Second, what is gradually emerging is a uniquely American expression of Orthodoxy. We are very early into this process. But what is starting to happen is only natural. People of various ethnic groups born and raised in America are going to incorporate their own culture into their expression of the Orthodox faith. The faith will not change. The expression of that faith will become uniquely American, just as there is a uniquely Russian and a uniquely Greek expression of the Orthodox faith. Thus such things as, for example, pews and organs (largely unknown in the "old country") may become a normal part of the American expression of Orthodoxy. American musical expressions may well find a place in the life of the church in much the same way that there is a distinct Greek chant and a distinct Russian chant. Such a change will come about very gradually—it will not be imposed from on high. Anglican converts to Orthodoxy have a wonderful opportunity to contribute to this process. Entire congregations can come over and preserve their unique identity and character. Indeed, because America is a melting pot, it seems likely that a variety of ethnicities will find continued expression within American Orthodoxy. Ultimately, the goal is to make America, with all of its various cultures, truly Orthodox so that our culture, our thinking, our expression is so united with the faith, that it is almost impossible to conceive of being American without being Orthodox.

Are the Orthodox ethnic? Yes, and both we converts and the "native Orthodox" are proud of our ethnicity. Our heritage is part of who we are.


Enter then into an Orthodox church and who knows what ethnicity you will discover. The liturgy may be in English, Greek, Arabic, Spanish, Old Church Slavonic or a combination of these. It depends upon the needs of the local congregation. As that congregation changes, its needs may change too. In Madison, Wis. the local Orthodox church uses about 48% English, 48% Greek and 4% Old Church Slavonic. St. Mary's Greek Orthodox Church in Minneapolis uses almost all English, whereas St. George's Greek Orthodox Church in St. Paul, Minn. has more Greek. Our Antiochian Orthodox Mission in Mequon has never so much as used a "kyrie eleison", let alone Agios O Theos (Holy God). Remember that the church must adapt to the needs of her members. The liturgy you will encounter will most likely be that of St. John Chrysostom—eastern rite. It might be in traditional English (with Thee and Thou) or it might be in contemporary idiom (with You and Your). If you attend a Western Rite parish under Antiochian jurisdiction, you would likely encounter the Divine Liturgy of St. Tikhon, based on the Book of Common Prayer. Besides language and liturgy, you might also be able to expand your culinary horizons!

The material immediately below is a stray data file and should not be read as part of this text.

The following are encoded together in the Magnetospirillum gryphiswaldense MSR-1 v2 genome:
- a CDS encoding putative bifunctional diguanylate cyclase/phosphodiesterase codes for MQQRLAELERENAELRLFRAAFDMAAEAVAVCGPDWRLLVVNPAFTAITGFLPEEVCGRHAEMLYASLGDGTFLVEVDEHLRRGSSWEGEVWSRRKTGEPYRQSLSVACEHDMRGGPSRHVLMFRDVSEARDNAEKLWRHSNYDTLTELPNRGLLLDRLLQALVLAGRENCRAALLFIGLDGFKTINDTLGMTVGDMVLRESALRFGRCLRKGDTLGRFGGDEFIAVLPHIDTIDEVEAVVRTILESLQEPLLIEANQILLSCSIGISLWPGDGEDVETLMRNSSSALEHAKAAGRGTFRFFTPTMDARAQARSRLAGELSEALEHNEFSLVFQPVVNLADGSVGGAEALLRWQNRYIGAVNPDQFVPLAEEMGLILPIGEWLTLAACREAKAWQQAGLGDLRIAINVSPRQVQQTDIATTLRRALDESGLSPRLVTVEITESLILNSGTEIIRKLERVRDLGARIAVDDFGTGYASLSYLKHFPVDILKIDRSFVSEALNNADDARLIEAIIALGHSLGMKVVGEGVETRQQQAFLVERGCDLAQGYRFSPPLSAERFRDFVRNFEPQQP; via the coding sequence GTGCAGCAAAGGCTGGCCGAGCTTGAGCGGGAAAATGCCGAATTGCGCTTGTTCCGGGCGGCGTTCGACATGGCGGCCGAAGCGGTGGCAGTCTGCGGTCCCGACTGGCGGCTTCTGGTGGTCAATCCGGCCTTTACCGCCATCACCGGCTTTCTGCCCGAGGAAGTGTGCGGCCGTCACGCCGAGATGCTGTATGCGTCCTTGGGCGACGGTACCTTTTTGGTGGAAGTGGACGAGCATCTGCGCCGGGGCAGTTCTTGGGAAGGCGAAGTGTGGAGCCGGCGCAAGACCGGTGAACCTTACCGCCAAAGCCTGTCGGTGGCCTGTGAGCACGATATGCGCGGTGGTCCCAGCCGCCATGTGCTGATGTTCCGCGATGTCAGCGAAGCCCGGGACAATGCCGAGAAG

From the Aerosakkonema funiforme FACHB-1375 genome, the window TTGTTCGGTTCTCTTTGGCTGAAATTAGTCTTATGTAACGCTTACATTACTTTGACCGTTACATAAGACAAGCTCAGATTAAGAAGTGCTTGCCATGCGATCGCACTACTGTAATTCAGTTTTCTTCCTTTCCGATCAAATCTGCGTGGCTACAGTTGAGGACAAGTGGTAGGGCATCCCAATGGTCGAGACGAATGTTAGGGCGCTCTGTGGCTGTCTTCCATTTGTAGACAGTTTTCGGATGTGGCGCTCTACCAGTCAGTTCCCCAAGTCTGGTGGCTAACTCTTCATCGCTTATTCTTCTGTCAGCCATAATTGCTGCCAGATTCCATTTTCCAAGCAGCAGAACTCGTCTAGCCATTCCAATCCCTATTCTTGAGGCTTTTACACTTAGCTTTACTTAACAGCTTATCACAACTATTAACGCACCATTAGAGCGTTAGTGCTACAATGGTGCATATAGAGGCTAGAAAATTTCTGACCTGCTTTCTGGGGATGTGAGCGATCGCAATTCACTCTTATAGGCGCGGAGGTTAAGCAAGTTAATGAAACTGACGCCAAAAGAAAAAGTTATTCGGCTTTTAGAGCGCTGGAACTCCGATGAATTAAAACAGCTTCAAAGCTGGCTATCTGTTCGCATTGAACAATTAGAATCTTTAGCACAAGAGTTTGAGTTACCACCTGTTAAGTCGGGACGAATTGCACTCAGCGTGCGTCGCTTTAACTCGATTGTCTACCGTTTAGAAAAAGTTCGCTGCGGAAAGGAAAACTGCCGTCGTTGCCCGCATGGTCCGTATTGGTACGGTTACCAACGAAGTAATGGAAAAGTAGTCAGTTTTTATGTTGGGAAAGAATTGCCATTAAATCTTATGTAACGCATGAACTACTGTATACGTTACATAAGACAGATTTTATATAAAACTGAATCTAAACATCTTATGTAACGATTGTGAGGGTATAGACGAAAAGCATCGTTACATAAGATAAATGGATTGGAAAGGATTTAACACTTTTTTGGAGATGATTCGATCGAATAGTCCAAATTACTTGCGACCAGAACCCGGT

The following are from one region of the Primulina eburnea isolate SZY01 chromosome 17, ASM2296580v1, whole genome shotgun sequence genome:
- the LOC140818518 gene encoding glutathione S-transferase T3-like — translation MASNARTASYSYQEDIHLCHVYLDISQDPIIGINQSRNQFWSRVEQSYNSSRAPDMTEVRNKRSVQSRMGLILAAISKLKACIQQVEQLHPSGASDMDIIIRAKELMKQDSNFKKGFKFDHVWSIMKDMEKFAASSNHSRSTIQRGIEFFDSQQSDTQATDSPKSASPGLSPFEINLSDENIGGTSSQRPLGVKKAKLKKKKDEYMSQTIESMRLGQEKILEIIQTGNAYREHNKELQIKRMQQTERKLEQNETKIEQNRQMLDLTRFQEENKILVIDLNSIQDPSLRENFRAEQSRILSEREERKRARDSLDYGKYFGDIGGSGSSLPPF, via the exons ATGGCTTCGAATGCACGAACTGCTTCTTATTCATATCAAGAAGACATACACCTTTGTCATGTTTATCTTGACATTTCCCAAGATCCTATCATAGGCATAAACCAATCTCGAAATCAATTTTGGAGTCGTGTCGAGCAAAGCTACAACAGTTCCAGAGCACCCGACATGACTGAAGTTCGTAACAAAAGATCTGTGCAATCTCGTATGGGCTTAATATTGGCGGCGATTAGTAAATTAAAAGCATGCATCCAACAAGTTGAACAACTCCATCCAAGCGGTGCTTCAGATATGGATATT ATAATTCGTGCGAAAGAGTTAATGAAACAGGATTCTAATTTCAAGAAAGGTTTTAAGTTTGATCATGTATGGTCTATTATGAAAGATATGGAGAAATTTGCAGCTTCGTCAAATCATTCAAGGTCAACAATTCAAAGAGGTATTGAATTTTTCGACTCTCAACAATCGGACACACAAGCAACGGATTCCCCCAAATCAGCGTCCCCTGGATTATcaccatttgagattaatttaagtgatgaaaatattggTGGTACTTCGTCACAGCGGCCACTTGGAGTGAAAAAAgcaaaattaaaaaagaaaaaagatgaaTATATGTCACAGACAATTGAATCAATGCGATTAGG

What about those interminably long services the Orthodox are noted for? Well, only the spiritually weak complain about services being too long! But realistically, the average celebration of the Eucharist takes about an hour and a quarter to an hour and a half, (or just about as long as many Anglican celebrations) depending upon communions and sermon. Of course special occasions last longer. And you might also be able to attend Matins (Morning Prayer) before the Eucharist. Matins takes about 45 minutes and, unfortunately, is often poorly attended.

I've found the Orthodox to be very warm and welcoming once you get to know them. Again, it varies from congregation to congregation. Some congregations make you feel welcome from day one on; in other congregations it takes a while to get to know the people. Like Episcopalians, making everybody feel welcome on their first visit is not always our strong suit.

Moreover, at first Orthodoxy will likely feel strange and foreign. This is normal. Take your time. Do some study of the faith and the Orthodox approach (it is different than the western approach). Take time to get familiar with the eastern liturgy—it will grow on you! A relationship with the church, like true love as distinguished from infatuation, rarely happens overnight—rather it grows and develops over time. Indeed, part of the process of conversion is creating a new circle of friends and readjusting old relationships. Your true friends will support you in whatever decision you make. Some may be happy for you and some may feel hurt and angry. There is no way of knowing. Ultimately, of course, neither ethnicity nor friendship is a criteria for choosing a church. The only ultimate criteria is Truth.